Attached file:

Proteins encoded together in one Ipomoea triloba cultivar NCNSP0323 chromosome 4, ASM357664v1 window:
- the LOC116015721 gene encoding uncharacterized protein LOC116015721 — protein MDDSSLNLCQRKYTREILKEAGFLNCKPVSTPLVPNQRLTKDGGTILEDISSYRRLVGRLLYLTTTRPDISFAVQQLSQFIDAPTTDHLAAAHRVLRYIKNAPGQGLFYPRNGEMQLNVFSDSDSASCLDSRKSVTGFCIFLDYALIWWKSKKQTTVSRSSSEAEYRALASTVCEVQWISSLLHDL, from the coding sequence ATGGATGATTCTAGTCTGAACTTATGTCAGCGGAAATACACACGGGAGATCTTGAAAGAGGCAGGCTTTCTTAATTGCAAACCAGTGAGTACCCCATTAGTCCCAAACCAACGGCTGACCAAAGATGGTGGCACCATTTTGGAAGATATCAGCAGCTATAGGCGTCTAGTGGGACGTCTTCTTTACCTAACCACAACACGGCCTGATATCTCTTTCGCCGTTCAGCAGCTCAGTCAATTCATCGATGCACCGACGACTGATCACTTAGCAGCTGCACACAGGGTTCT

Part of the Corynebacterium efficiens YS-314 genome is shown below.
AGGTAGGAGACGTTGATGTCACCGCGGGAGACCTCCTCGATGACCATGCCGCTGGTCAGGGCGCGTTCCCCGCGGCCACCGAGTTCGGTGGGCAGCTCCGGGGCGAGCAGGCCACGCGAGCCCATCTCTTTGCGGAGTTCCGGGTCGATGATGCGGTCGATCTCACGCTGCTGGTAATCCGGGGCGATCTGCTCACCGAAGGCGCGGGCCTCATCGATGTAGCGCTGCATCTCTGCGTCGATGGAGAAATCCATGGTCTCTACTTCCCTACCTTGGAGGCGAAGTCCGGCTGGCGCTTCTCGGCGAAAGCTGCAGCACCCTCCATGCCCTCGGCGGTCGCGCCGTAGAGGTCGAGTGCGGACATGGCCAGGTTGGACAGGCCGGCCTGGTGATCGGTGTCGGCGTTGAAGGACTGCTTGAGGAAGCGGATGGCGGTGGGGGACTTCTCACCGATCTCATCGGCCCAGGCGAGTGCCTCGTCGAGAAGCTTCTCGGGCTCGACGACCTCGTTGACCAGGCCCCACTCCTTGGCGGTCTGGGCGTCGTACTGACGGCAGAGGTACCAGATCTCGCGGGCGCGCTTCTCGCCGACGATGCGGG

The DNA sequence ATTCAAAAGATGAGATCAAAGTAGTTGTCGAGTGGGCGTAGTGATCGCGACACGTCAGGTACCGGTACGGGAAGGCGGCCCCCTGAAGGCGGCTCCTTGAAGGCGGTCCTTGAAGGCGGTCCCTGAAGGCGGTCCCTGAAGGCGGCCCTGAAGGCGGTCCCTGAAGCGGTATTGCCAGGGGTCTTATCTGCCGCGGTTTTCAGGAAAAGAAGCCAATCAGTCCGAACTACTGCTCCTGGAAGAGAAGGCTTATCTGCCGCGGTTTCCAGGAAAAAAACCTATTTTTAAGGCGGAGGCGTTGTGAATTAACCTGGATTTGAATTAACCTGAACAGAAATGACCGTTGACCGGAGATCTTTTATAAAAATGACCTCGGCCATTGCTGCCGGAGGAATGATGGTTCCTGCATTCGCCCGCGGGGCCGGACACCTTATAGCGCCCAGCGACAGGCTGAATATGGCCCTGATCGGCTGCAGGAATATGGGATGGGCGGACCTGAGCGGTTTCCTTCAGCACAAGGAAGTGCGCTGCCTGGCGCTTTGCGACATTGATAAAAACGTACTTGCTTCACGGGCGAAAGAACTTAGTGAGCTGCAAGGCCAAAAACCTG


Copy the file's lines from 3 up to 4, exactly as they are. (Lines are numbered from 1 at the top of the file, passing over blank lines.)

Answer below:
Part of the Corynebacterium efficiens YS-314 genome is shown below.
AGGTAGGAGACGTTGATGTCACCGCGGGAGACCTCCTCGATGACCATGCCGCTGGTCAGGGCGCGTTCCCCGCGGCCACCGAGTTCGGTGGGCAGCTCCGGGGCGAGCAGGCCACGCGAGCCCATCTCTTTGCGGAGTTCCGGGTCGATGATGCGGTCGATCTCACGCTGCTGGTAATCCGGGGCGATCTGCTCACCGAAGGCGCGGGCCTCATCGATGTAGCGCTGCATCTCTGCGTCGATGGAGAAATCCATGGTCTCTACTTCCCTACCTTGGAGGCGAAGTCCGGCTGGCGCTTCTCGGCGAAAGCTGCAGCACCCTCCATGCCCTCGGCGGTCGCGCCGTAGAGGTCGAGTGCGGACATGGCCAGGTTGGACAGGCCGGCCTGGTGATCGGTGTCGGCGTTGAAGGACTGCTTGAGGAAGCGGATGGCGGTGGGGGACTTCTCACCGATCTCATCGGCCCAGGCGAGTGCCTCGTCGAGAAGCTTCTCGGGCTCGACGACCTCGTTGACCAGGCCCCACTCCTTGGCGGTCTGGGCGTCGTACTGACGGCAGAGGTACCAGATCTCGCGGGCGCGCTTCTCGCCGACGATGCGGG